Please note that as of October 2020, we now operate as Sight Scotland Veterans. Our former name, Scottish War Blinded will appear in content, such as reports, produced before that date.

A vision impairment charity has welcomed a new Outreach Worker who will support veterans with sight loss across Fife.

Scottish War Blinded members in the region, who are all veterans living with a vision impairment, have been getting to know Stephen Greig over the last few weeks.

Stephen is one of 15 Scottish War Blinded outreach workers based across Scotland, who all provide free support to the charity’s members.

“I’m meeting lots of people with all types of stories,” Stephen said.

“I’m enjoying making a difference and having the tools and ability to make changes for the veterans I work with.”

Scottish War Blinded's new outreach worker for Fife, Stephen Greig

Stephen is in regular contact with Scottish War Blinded veterans in Fife on a one-on-one basis to assess and provide the tailored support he, and the Scottish War Blinded rehabilitation team, can offer.

The aim is to enable each veteran to continue living as independently as possible, despite their sight condition.

Specialist equipment – from electronic magnifiers to kitchen aids –  is available to members, free of charge, as well as expert advice and support from the Scottish War Blinded rehabilitation officers.

And Stephen also runs two monthly lunch groups, one in Dunfermline and one in Kirkcaldy, giving the charity’s Fife members chance to meet fellow veterans for a friendly chat over a spot of lunch, provided free-of-charge.

The groups are on the lookout to increase their numbers – and Stephen is encouraging any veteran with sight loss in Fife to reach out to Scottish War Blinded for free support.

Stephen said: “The lunch groups are about getting to know people and building relationships with others who live in the same area. They are both very relaxed, and carers and partners of our veterans are also very welcome to come along.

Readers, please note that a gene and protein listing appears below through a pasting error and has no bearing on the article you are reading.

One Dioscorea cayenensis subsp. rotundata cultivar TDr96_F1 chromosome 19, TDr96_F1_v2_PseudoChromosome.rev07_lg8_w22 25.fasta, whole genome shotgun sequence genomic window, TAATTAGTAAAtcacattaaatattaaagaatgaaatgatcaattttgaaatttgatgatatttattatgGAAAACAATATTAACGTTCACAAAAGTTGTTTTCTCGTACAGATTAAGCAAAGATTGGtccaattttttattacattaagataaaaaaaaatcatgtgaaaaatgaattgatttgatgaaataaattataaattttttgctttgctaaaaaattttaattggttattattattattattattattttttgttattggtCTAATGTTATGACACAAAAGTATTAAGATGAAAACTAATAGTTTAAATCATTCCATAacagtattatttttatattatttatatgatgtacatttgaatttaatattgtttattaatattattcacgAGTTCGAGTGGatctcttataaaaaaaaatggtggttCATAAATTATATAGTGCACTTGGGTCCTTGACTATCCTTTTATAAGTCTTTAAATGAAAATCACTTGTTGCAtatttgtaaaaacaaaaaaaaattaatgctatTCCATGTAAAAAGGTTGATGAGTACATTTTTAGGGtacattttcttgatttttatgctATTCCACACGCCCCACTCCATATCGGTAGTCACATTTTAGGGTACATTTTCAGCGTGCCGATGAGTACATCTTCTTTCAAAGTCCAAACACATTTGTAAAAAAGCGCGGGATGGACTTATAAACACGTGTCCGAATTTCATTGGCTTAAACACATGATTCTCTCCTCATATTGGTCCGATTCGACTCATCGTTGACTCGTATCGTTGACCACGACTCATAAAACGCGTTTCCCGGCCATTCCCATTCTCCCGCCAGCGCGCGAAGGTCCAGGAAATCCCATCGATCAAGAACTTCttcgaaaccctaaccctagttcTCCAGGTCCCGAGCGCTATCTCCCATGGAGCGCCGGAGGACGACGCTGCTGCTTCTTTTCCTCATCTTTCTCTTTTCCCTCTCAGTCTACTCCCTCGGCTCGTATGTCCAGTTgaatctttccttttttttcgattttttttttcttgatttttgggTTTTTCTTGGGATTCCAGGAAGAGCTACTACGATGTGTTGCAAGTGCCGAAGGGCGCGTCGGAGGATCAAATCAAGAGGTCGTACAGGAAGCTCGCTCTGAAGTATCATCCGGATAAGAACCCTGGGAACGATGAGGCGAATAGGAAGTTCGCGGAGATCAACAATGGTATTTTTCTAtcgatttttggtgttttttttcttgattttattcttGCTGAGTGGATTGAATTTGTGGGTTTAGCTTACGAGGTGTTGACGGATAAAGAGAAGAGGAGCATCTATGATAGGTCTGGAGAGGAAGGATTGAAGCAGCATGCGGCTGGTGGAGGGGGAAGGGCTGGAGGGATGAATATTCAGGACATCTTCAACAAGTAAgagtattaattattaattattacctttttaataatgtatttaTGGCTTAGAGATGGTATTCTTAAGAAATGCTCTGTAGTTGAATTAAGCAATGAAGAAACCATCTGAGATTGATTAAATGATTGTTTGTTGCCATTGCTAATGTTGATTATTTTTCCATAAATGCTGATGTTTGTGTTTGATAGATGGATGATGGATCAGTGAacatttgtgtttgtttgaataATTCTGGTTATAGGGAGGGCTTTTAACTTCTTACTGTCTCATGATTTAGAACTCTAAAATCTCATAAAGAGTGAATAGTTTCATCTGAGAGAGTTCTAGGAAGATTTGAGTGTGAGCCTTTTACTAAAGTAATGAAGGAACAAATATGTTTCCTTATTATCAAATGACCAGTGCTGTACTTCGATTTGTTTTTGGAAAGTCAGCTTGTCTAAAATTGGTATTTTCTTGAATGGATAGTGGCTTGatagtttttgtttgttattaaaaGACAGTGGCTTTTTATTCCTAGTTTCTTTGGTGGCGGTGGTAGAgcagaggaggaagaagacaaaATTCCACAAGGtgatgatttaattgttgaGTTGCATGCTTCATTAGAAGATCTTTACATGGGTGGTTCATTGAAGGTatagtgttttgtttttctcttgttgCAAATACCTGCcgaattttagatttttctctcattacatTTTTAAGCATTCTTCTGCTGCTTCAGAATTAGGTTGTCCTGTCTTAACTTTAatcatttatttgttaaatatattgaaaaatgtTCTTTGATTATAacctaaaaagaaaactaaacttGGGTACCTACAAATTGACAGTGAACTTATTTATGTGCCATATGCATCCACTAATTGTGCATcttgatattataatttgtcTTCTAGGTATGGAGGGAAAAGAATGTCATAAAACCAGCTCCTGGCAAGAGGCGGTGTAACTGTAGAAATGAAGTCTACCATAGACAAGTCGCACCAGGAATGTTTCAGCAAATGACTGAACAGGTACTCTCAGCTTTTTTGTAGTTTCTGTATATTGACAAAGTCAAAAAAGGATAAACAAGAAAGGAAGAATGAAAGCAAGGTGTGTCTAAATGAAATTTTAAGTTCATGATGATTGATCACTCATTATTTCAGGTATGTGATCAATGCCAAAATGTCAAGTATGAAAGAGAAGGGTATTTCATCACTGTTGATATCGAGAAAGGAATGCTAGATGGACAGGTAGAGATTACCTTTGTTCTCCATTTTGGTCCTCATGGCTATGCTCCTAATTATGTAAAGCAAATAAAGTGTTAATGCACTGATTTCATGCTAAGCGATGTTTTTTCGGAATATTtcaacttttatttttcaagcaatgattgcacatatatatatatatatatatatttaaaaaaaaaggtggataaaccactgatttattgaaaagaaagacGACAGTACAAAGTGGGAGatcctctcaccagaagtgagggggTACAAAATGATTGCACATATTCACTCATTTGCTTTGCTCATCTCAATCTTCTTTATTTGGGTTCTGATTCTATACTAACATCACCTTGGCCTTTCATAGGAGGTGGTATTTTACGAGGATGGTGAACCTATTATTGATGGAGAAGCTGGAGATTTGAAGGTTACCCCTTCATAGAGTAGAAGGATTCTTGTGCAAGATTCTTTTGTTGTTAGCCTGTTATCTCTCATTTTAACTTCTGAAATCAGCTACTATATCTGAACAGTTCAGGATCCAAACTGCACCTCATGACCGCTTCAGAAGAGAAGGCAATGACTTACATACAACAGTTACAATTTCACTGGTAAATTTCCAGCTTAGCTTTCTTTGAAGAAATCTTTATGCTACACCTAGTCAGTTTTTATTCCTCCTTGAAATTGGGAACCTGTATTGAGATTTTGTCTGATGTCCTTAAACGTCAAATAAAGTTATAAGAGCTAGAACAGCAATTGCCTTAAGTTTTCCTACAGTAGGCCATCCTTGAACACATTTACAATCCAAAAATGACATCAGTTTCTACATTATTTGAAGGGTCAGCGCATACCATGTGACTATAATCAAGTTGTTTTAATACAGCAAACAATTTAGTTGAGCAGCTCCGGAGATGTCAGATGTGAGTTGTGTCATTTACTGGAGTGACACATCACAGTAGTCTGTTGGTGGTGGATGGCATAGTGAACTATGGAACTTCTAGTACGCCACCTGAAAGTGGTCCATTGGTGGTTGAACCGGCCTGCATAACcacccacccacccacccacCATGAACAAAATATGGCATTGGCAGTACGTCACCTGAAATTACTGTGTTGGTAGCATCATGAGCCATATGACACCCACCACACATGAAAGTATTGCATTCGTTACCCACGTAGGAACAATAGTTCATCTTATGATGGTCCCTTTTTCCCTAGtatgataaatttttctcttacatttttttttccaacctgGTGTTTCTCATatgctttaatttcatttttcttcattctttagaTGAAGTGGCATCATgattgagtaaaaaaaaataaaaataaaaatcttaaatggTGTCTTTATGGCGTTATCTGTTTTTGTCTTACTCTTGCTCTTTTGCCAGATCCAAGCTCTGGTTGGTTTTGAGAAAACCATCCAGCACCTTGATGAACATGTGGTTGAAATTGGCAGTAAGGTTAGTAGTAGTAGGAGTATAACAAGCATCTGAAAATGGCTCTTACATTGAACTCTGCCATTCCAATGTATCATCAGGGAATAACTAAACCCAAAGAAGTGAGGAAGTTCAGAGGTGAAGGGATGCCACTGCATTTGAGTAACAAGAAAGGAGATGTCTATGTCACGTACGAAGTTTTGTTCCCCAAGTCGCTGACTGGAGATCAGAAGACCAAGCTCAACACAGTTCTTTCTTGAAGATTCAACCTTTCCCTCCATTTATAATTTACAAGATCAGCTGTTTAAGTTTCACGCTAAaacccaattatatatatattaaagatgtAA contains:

“I’ve been visiting quite a few veterans who live on their own, and things like the lunch groups also make a difference to help them get out and make new connections.”

Research carried out by Scottish War Blinded last year showed that two thirds of Scottish War Blinded members said their sight loss had resulted in them experiencing loneliness, and access to the charity’s services played the greatest role in helping them overcome social isolation.

Rebecca Barr, Director of Scottish War Blinded, commented: “Our lunch groups are important social events for many Scottish War Blinded veterans across the country. We have seen many friendships flourish as a result of members being brought together at these monthly meet-ups. 

“Our research has shown that too many of our members have experienced social isolation as a result of their sight loss, and access to the services we provide is crucial to help our veterans overcome loneliness or prevent them from becoming isolated.

“If you are a veteran with sight loss, or you are a relative, friend or carer of someone who is, we’d love to hear from you.” 

Stephen’s Kirkcaldy lunch group meets on the first Monday of each month at The Waterfront Restaurant, High Street, Kirkcaldy, from 12pm until 2pm.

His Dunfermline lunch group meets on the first Friday of every month at Fire Station Creative, Carnegie Drive, Dunfermline, from 11am until 1pm.

Scottish War Blinded gives free support to former servicemen and women of all ages, no matter if they lost their sight during or after service.

For more information about the support offered to veterans with sight loss in Fife and to refer a veteran to the charity, call 0800 035 6409 or get in touch online at